Zoned out: Is techy tax break fair?
When the City declared Charlottesville a "technologoy zone" in January 2000, the idea of giving tech companies a tax break encountered little opposition. After all, the so-called internet bubble was still inflating, and these were the businesses that were supposed to lead us all into the new millennium.
Three years later, with the bubble burst and the Dow 2,000 points lower, does such a concept still make sense?
You'd better believe it, says Tom McCrystal, owner of Creative Perspectives, an internet consulting firm, sure thinks so.
"I think it's a mistake to think this was born out of the dot-com craze, and that technology is no longer an important part of our economic community," says McCrystal, who, at the time of the zone's inception, was the head of the Virginia Piedmont Technology Council, an industry group.
And though McCrystal admits that the beliefs behind the creation of such a zone might have been faulty "We're not going to see a return of the predictions of Yahoo at 900 a share," he says he thinks technology is still crucial to maintaining a healthy local economy.
"In Charlottesville," he says, "what we saw was that the big venture-backed tech companies tanked. The real innovation comes from the small companies that don't just employ 100 or 200 people, but employ people in twosies and fivesies and 10s. The companies of that size that survived first the end of the dot-com boom and then the recession are actually stronger than ever."
And hindsight, as usual, is 20/20.
"Companies that had invalid business models went out of business as they should have," he says.
Those that are still in business are reaping the benefit, however. The tax break is a leg up for technology companies, especially those with sky-high sales.
Inside the –zone"– which is the entire City of Charlottesville– tech companies are exempted from the BPOL tax, a levy on annual sales.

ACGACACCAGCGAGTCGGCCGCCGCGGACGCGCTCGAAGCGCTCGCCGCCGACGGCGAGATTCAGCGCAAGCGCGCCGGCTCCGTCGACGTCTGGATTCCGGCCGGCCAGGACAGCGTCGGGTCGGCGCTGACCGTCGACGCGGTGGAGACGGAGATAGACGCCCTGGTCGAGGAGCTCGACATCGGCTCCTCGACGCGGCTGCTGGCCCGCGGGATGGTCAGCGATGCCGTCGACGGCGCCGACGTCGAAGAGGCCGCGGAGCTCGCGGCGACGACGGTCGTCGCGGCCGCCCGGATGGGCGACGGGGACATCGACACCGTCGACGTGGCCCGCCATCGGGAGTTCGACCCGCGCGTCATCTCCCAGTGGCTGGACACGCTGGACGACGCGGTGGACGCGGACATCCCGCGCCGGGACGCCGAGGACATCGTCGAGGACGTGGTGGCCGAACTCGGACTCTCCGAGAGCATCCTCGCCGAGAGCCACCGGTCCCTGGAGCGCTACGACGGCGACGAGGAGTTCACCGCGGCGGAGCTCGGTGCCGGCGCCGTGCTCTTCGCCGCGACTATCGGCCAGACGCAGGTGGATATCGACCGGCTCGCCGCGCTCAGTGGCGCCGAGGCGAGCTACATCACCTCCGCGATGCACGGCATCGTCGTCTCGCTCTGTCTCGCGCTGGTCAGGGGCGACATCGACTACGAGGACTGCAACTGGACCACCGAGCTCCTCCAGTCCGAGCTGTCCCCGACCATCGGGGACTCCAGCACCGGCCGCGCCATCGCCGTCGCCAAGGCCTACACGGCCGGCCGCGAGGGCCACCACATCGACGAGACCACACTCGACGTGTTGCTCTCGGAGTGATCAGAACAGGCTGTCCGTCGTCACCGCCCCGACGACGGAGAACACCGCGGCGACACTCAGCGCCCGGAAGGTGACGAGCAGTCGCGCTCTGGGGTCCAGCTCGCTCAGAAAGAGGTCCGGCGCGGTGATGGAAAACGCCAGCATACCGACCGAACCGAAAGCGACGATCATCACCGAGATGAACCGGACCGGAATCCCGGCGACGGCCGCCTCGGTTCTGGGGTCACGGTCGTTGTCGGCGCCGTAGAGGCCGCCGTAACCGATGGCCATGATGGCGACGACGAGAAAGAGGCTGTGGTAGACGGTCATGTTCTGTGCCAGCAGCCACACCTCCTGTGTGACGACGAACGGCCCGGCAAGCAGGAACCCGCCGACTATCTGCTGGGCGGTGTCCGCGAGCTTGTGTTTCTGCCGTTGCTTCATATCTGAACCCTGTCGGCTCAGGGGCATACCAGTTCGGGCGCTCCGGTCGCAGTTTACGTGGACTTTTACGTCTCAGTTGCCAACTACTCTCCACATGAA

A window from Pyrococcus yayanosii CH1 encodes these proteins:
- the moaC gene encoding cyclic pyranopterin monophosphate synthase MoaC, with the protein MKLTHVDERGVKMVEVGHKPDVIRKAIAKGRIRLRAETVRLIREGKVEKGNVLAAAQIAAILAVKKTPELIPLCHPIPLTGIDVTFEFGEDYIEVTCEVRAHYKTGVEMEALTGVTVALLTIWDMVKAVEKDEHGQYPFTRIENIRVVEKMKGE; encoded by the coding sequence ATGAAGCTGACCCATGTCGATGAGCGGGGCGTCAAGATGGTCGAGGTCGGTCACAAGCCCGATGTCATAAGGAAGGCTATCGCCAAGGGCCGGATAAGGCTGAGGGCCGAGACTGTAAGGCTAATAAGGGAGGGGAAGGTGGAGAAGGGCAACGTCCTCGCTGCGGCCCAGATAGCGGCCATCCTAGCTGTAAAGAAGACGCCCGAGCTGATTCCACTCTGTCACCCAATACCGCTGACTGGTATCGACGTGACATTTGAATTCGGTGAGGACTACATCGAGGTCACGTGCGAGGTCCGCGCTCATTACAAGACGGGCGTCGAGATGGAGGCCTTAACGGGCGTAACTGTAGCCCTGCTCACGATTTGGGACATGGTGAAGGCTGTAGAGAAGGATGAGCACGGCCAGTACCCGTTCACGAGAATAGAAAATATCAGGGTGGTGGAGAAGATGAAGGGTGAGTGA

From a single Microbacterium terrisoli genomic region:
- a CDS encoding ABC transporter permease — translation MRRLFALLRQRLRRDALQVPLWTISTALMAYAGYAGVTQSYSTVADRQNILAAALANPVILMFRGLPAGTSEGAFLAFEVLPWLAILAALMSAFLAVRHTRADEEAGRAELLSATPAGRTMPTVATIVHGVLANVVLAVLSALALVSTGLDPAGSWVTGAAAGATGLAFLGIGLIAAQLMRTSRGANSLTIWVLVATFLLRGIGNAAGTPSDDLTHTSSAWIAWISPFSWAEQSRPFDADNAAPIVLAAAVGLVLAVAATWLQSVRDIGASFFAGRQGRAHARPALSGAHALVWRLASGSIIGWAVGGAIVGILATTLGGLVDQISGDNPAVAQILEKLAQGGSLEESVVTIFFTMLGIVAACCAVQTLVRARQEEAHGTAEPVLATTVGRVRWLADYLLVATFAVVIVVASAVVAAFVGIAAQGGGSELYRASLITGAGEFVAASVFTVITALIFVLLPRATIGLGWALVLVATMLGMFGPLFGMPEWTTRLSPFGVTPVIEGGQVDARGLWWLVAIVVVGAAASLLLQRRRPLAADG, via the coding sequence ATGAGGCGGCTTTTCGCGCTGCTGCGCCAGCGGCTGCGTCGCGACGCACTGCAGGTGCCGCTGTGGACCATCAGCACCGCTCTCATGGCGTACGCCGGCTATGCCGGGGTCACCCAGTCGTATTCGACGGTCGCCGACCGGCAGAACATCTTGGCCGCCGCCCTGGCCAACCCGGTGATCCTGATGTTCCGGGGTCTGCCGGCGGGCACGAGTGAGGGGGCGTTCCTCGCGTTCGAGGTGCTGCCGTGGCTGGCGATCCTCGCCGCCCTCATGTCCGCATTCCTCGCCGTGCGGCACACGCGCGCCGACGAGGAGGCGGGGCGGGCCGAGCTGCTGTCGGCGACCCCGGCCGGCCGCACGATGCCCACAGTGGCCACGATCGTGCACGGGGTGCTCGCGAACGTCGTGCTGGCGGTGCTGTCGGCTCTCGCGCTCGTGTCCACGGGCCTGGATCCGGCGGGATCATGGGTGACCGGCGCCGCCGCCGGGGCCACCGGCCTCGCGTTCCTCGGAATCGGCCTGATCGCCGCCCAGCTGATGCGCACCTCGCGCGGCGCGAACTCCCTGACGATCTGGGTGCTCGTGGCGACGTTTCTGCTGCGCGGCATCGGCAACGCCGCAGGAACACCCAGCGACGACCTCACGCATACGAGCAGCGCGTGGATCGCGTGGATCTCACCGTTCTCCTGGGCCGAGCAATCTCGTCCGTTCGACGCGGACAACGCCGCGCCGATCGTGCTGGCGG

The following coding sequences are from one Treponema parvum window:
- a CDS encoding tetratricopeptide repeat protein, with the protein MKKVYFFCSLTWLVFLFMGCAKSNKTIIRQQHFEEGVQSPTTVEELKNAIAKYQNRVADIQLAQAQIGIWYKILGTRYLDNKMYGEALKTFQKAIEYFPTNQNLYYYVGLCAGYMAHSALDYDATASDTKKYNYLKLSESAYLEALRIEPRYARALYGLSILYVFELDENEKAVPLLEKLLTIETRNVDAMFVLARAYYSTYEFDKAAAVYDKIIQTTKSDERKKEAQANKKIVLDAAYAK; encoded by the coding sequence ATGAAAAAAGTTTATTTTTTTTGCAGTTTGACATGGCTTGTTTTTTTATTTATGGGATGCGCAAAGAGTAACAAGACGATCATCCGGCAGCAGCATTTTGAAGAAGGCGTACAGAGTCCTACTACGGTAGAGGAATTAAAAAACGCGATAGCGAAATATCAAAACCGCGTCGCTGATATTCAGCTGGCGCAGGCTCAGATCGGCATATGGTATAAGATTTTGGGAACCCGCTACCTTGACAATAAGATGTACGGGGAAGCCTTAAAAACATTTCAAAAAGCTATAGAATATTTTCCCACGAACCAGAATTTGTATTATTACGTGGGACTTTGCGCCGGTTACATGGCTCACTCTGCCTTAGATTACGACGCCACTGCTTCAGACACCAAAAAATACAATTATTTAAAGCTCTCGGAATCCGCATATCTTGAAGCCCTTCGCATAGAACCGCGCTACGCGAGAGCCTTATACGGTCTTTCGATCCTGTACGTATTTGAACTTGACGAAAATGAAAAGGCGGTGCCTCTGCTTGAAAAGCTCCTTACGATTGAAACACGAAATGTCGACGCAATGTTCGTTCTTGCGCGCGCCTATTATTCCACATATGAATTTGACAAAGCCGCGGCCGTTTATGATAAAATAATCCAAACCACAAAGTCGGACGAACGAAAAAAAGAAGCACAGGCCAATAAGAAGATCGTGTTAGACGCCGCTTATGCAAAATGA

The tax itself was implemented to help cover the costs of the War of 1812, says Raymond Richards, Charlottesville's commissioner of the revenue. Although that war ended long ago, the tax stuck and has been a thorn in the side of businesses ever since.
The technology zone idea came up, Richards says, as a way to bypass the BPOL tax and stir interest in tech companies trying to decide where to locate. "We were trying to come up with some way of jazzing things up," says Richards.
In addition to avoiding the annual $35 business license fee, technology companies are charged half the typical tax (companies that gross less than $50,000 pay nothing).
This is not quite the corporate welfare that makes a professional sports team choose, say, Indianapolis over Baltimore. A company grossing a million a year gets a break of $1,800.
Loren Jameson, C.E.O. of Lodestone Games (and husband of Hook proofer Lynn Jameson), says that while the technology zone didn't sway his decision to locate in the city, it did sweeten the deal a bit.
"I would have located downtown no matter what," Jameson says, "but when I went in for my business license and learned that I'd receive a tax break it was a nice surprise."
Not everyone thinks the tech zone is a good idea, however.
"As a city property taxpayer, I think they're kind of throwing away revenue. I can't imagine someone deciding to locate in the city because of that," says developer Richard Spurzem
Richards, however, says it isn't a significant loss for the City. The City has forgone $50,801.76– or 1.2 percent of its usual proceeds since January 1.
Is there any chance other businesses could benefit from a similar tax cut?
"Not right now," says Richards.